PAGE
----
Michelle Malkin, who claims to have verified the origin of the report, makes a point about the document's treatment of amorphous and unnamed “extremist groups”:
I have covered DHS for many years and am quite familiar with past assessments they and the FBI have done on animal rights terrorists and environmental terrorists. But those past reports have always been very specific in identifying the exact groups, causes, and targets of domestic terrorism, i.e., the ALF, ELF, and Stop Huntingdon wackos who have engaged in physical harassment, arson, vandalism, and worse against pharmaceutical companies, farms, labs, and university researchers.
By contrast, the piece of crap report issued on April 7 is a sweeping indictment of conservatives.
Factual questions about the report may come to the mind of the casual reader. From page five of the report:
Paralleling the current national climate, rightwing extremists during the 1990s exploited a variety of social issues and political themes to increase group visibility and recruit new members. Prominent among these themes were the militia movement’s opposition to gun control efforts, criticism of free trade agreements (particularly those with Mexico), and highlighting perceived government infringement on civil liberties as well as white supremacists’ longstanding exploitation of social issues such as abortion, inter-racial crimes, and same-sex marriage. During the 1990s, these issues contributed to the growth in the number of domestic rightwing terrorist and extremist groups and an increase in violent acts targeting government facilities, law enforcement officers, banks, and infrastructure sectors. (emphasis mine)
Same-sex “marriage” was barely on the radar in the 1990s. See the Pew Forum's time line. Same-sex “civil unions” weren't even recognized in the U.S. before the passage of a Vermont bill in the year 2000. The marriage issue proper didn't come to national attention until Massachusetts' 2003 court decision.
Without further documentation, it's unwarranted to believe that white supremacists were particularly concerned about same-sex “marriage” years before it became a clear threat to public decency, religious liberties and parental rights.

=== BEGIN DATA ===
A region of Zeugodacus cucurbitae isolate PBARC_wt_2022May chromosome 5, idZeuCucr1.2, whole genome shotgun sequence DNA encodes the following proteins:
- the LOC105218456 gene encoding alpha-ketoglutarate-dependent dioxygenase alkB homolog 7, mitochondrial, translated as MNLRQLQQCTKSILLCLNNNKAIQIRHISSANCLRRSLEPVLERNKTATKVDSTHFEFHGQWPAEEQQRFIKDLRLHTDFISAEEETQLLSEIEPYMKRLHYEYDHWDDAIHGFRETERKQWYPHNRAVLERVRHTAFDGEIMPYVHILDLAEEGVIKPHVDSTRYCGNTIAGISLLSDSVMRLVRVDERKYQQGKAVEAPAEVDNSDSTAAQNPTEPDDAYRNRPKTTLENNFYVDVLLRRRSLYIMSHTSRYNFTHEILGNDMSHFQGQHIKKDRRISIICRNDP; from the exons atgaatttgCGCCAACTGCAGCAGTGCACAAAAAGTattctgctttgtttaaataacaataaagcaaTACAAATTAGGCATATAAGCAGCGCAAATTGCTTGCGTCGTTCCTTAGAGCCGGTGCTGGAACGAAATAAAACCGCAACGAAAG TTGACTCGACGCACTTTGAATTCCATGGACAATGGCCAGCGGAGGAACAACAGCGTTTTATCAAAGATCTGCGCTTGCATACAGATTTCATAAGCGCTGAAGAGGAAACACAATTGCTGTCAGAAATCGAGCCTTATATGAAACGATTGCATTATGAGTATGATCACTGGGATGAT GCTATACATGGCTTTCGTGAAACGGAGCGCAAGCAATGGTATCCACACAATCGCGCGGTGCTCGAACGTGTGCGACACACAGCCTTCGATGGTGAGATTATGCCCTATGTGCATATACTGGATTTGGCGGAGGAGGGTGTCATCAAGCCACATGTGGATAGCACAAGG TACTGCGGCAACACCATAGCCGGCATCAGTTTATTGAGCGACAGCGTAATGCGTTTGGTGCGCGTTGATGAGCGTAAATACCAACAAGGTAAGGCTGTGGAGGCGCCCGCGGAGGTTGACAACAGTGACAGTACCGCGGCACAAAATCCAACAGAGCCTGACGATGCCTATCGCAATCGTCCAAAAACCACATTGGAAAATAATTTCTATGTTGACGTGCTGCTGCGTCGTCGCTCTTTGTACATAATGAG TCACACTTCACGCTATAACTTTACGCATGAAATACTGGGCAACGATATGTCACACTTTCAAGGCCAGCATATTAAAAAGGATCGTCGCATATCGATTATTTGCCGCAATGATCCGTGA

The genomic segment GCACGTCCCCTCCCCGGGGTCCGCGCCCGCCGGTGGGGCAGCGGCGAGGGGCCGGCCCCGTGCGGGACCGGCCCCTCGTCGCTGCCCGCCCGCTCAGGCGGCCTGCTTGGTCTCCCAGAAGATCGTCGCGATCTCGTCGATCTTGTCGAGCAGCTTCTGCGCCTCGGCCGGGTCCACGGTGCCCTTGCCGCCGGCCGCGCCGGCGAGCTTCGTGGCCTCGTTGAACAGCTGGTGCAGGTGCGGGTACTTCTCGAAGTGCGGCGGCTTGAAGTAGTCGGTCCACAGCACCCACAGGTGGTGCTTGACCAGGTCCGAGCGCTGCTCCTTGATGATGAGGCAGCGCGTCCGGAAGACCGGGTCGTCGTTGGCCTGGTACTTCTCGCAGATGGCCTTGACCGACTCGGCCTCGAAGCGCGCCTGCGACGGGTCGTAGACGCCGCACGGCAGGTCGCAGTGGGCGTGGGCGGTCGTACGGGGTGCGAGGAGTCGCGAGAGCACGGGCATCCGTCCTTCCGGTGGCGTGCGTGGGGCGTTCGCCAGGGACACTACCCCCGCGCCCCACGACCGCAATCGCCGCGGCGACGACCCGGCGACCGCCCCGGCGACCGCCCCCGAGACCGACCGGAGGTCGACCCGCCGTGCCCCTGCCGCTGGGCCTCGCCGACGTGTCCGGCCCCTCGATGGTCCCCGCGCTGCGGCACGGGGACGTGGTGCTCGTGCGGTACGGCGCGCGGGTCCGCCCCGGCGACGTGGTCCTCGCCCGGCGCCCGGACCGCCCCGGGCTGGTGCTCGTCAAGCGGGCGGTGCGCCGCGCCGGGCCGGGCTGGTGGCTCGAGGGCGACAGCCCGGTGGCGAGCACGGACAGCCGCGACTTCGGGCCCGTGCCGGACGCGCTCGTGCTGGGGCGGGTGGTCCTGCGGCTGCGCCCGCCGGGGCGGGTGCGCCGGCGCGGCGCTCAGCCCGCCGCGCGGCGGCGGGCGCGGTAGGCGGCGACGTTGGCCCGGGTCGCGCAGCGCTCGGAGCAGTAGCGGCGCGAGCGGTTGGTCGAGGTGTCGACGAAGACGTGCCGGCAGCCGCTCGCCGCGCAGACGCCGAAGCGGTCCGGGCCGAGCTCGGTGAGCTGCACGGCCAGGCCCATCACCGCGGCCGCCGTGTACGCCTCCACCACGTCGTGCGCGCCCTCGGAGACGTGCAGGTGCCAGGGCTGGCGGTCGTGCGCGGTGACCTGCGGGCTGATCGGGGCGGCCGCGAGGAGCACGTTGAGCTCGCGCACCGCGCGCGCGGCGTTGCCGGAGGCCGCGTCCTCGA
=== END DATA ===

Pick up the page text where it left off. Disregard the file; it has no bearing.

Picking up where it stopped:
In the 1990s, it was hard to believe that same-sex “marriage” was the issue of the future. Why would extremists use the issue as a recruiting tool when they could easily gain recruits by citing the raid on Waco, the events at Ruby Ridge, Second Amendment concerns and fears about one-world government?
The DHS report's claims about antiabortion extremism is slightly more plausible, given the violent example of Eric Rudolph. But even then one has to recall the quip that more abortionists have been killed on Law & Order than in real life.
The Clinton Administration's Violence Against Abortion Providers Task Force, VAAPCON, worked so broadly as to maintain files on mainstream pro-lifers such as Archbishop of New York John Cardinal O'Connor.
This seeming overreach itself fed fears that the government would soon turn oppressive. The latest DHS report is sure to have similar effect.
“Revisiting the 1990s” is a telling subsection title in the DHS report. If we must revisit the 1990s, it is important to review Phillip Jenkins' prescient March 23 essay Terror Begins at Home. He writes:
Based on the record of past Democratic administrations, in the near future terrorism will almost certainly be coming home. This does not necessarily mean more attacks on American soil. Rather, public perceptions of terrorism will shift away from external enemies like al-Qaeda and Hezbollah and focus on domestic movements on the Right. We will hear a great deal about threats from racist groups and right-wing paramilitaries, and such a perceived wave of terrorism will have real and pernicious effects on mainstream politics. If history is any guide, the more loudly an administration denounces enemies on the far Right, the easier it is to stigmatize its respectable and nonviolent critics.
...Time and again, Democratic administrations have proved all too willing to exploit conspiracy fears and incite popular panics over terrorism and extremism. While we can mock the paranoia that drives the Left to imagine a Vast Right-Wing Conspiracy, such rhetoric can be devastatingly effective—as we may be about to rediscover.
Page 2 of the DHS report reads: “Federal efforts to influence domestic public opinion must be conducted in an overt and transparent manner, clearly identifying United States Government sponsorship.”
Here the bureaucratic invocation of “transparency” poorly cloaks the worrisome presupposition that the federal government should strive to influence domestic public opinion at all.
This report on “Rightwing Extremism” has certainly influenced some people's opinions.
With its publication, mostly harmless kooks now have more fodder for their newsletters. Their fevered reactions, composed in the bombastic style of the armchair revolutionary, will then feed government reports on extremism.
Budgets and paranoia will grow, wisdom will lessen, and these significant nothings will continue to clutter our public discourse.
(Report via Skojec)